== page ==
Frequently Asked Questions dna cancer testing

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What are the Benefits of Genetic Testing?

Genetic cancer screening aids in the prevention, diagnosis, and treatment of diseases. The results can help people better understand and manage their cancer risk with a protocol designed by a genetic counselor, that will be provided to the physician who orders the test. Family members of those who have a positive result will also be encouraged to have the test, so they too may live a preventative lifestyle. For those that have been diagnosed with cancer the test results can help make decisions on specific treatments including surgery. Cancer patients have more opportunities to qualify for clinical trials involving genetic mutations. 

Is this a FDA Approved Test?

Yes.  Medicare will not pay for genomic and molecular cancer tests that have not yet been approved by the FDA. With this advancement in biomedical science  there are going to be labs that offer this test at minimal fees and may even advertise on social media; however, its vital to understand that the test will not be comprehensive and the laboratory equipment is more than likely not state of the art. The common direct-to-consumer genetics test currently in the marketplace do not include all the newly identified genetic mutations that are linked to cancer. The possibility of false reassurance when it comes to a cancer diagnosis is a disservice for not only the patient but the family as well. 

How long does it take to get my test results back?

 We seeks to have your test results released to you as soon as possible. The typical turnaround time for results to be released is approximately 3 to 4 weeks once your DNA genetic sample is received by the laboratory.  However, please keep in mind that it may take up to 6-8 weeks from the date you submitted your sample for your results to arrive.  Sample processing times are estimates only that vary depending upon the test(s) ordered, overall demand, laboratory volume and the maintenance of our quality control standards.  If you have any further questions on the status of your screening, feel free to contact us at info@mydnacancertesting.com 


If we find any genetic mutations one of our telemedicine physicians will reach out to you to go over the results and may suggest additional testing to be done with your local physician. 

Who covers the cost?

Medicare does.  This test has been available to the public for several years; however, only those that could afford to pay out of pocket were taking advantage of this advancement. In March 2018, the Centers for Medicare  (CMS) announced that Medicare will cover genetic evaluation of cancer by FDA-approved tests.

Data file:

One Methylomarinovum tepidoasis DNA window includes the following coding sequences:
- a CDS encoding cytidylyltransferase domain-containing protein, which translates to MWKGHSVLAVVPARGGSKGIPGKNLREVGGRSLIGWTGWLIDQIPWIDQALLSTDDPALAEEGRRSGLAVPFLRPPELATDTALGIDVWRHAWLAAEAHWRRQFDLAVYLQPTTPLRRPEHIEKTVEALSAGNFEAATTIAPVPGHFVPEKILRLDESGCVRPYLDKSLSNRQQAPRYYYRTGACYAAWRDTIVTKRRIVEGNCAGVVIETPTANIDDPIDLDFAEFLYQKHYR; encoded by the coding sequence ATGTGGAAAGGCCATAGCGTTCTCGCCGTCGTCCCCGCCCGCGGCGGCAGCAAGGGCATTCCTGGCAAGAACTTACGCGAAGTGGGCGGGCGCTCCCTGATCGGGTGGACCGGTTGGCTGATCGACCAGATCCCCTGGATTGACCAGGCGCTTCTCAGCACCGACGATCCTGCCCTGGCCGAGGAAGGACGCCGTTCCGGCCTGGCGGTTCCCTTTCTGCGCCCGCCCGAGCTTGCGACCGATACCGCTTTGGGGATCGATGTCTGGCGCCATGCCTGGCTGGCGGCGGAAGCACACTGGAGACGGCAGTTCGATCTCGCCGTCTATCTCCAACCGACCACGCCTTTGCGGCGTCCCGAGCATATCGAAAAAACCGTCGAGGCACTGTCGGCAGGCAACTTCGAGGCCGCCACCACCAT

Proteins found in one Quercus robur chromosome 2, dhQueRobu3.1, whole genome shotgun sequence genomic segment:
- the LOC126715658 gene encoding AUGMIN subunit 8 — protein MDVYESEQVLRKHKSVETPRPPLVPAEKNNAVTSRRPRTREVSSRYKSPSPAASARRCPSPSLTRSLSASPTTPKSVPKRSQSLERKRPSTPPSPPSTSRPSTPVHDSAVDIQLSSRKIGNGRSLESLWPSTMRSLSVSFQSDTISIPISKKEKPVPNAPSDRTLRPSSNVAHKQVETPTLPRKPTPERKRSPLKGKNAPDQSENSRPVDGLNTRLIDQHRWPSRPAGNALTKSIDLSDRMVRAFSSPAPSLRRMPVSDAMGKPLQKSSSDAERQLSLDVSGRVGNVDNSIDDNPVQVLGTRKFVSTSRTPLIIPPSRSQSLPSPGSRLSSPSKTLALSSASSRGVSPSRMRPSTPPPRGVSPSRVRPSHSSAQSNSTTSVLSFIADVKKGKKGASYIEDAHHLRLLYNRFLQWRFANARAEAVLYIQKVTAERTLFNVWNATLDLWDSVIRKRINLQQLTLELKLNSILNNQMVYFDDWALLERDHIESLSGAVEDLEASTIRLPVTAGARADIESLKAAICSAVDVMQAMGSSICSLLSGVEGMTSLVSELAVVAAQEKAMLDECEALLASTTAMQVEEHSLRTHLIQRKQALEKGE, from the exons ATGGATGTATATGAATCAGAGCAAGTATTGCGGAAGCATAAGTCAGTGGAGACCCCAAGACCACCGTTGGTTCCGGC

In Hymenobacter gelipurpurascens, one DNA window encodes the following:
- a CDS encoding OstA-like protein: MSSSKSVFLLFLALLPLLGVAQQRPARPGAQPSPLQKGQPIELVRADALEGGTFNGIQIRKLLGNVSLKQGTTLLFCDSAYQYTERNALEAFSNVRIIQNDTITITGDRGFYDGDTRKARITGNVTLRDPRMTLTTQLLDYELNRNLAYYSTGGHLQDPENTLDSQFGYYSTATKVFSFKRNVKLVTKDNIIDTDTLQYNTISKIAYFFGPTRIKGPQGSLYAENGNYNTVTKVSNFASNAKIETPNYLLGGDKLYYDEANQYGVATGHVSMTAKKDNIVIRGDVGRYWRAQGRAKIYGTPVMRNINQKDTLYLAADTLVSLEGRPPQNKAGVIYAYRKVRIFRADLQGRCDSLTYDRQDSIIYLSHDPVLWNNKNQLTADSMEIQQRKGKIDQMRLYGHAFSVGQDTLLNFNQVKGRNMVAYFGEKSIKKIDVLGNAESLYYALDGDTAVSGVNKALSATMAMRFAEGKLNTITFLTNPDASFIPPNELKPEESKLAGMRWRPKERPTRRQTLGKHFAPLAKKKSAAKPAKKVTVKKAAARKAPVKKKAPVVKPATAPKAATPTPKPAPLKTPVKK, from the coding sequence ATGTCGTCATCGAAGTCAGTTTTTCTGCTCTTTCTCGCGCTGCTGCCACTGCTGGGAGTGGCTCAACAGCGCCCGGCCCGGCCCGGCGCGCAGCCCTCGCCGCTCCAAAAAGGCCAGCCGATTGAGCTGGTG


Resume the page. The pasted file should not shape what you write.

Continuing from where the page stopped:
The best thing is there is no cost to to you as long as you meet the medical necessity guidelines set by Medicare and  have met your annual deductible. Without insurance, it is unlikely that the average American could afford this service, as the out of pocket cost ranges  from $2000 to $5,000. We only partner with laboratories that take pride in serving those on Medicare.  Many private insurance carriers are also paying, and often they require a copay. It is vital to us that those getting tested do not get stuck with a bill and that is why we are very selective in choosing laboratories that only run a test that is fully covered  by Medicare. 

What is the Genetic Information Nondiscrimination Act (GINA) ?

The Genetic Information Nondiscrimination Act (GINA) protects Americans against discrimination based on their genetic information when it comes to health insurance and employment. This bill was passed in 2008 and under the law, employers and health insurance companies can not request genetic test results and discriminate based upon them. The lobbying for non-discrimination is a continual process. California passed the "California Genetic Information Nondiscrimination Act" (CalGINA), which extended protections to prohibit genetic discrimination in emergency medical services, housing, mortgage lending, education, and other state-funded programs. Presently 17 states have added extensions to GINA which includes the restriction of the use of genetic information in determining coverage for life insurance, disability insurance, and long-term care insurance. 

Limitations of Genetic Testing:

Genetic cancer screening doe not predict cancer or rule out that you won't get it. It does not always give definitive answers of risks. Not all insurance companies will cover this test. Genetic discrimination lobbying is a continued effort. In some states, life insurance & disability policies may not be offered based on this information.